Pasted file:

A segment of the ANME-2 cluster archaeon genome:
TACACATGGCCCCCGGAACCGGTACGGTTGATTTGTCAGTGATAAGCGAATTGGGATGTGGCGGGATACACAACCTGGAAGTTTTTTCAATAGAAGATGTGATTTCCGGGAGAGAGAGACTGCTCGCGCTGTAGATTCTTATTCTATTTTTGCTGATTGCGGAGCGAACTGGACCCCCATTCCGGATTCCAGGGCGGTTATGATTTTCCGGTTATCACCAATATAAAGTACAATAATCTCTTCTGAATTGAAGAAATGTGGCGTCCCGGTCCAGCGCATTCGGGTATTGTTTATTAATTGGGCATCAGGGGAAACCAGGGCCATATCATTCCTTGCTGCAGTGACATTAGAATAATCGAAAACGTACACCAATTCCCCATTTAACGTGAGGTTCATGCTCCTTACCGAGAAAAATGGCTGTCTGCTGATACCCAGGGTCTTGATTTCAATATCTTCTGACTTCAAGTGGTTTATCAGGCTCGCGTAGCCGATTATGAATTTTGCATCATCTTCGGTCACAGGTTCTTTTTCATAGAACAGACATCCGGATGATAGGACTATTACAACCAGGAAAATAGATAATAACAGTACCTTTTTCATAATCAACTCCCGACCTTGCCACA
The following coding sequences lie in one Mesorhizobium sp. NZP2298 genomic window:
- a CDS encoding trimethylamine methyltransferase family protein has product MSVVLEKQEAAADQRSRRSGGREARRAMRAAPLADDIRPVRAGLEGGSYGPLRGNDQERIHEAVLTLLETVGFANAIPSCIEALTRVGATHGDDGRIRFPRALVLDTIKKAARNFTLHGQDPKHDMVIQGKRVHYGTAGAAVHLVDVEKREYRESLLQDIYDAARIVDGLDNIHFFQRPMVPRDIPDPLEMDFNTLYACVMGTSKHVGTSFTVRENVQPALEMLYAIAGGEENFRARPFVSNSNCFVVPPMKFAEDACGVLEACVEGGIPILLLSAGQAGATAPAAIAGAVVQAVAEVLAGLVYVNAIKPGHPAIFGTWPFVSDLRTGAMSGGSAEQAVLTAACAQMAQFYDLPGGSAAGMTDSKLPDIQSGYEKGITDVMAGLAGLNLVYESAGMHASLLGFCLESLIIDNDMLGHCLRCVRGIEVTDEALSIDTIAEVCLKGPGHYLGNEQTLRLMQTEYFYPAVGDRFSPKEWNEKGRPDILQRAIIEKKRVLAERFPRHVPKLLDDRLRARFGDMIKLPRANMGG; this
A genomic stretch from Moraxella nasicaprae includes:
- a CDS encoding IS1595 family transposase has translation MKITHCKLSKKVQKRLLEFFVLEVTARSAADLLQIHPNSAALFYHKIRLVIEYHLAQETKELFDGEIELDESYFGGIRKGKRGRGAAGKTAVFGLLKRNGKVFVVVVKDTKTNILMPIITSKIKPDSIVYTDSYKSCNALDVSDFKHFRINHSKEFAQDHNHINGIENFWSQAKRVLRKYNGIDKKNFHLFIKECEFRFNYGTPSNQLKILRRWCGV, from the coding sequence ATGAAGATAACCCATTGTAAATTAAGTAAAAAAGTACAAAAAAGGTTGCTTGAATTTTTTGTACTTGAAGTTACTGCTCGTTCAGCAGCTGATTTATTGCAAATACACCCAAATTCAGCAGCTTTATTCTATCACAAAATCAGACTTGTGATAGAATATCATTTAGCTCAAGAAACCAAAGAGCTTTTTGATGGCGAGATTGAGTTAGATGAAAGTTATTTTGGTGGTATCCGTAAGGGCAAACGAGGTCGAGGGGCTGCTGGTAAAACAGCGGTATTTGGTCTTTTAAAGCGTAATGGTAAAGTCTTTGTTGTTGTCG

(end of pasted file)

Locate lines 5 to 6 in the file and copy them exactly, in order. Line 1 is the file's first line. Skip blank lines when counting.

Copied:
A genomic stretch from Moraxella nasicaprae includes:
- a CDS encoding IS1595 family transposase has translation MKITHCKLSKKVQKRLLEFFVLEVTARSAADLLQIHPNSAALFYHKIRLVIEYHLAQETKELFDGEIELDESYFGGIRKGKRGRGAAGKTAVFGLLKRNGKVFVVVVKDTKTNILMPIITSKIKPDSIVYTDSYKSCNALDVSDFKHFRINHSKEFAQDHNHINGIENFWSQAKRVLRKYNGIDKKNFHLFIKECEFRFNYGTPSNQLKILRRWCGV, from the coding sequence ATGAAGATAACCCATTGTAAATTAAGTAAAAAAGTACAAAAAAGGTTGCTTGAATTTTTTGTACTTGAAGTTACTGCTCGTTCAGCAGCTGATTTATTGCAAATACACCCAAATTCAGCAGCTTTATTCTATCACAAAATCAGACTTGTGATAGAATATCATTTAGCTCAAGAAACCAAAGAGCTTTTTGATGGCGAGATTGAGTTAGATGAAAGTTATTTTGGTGGTATCCGTAAGGGCAAACGAGGTCGAGGGGCTGCTGGTAAAACAGCGGTATTTGGTCTTTTAAAGCGTAATGGTAAAGTCTTTGTTGTTGTCG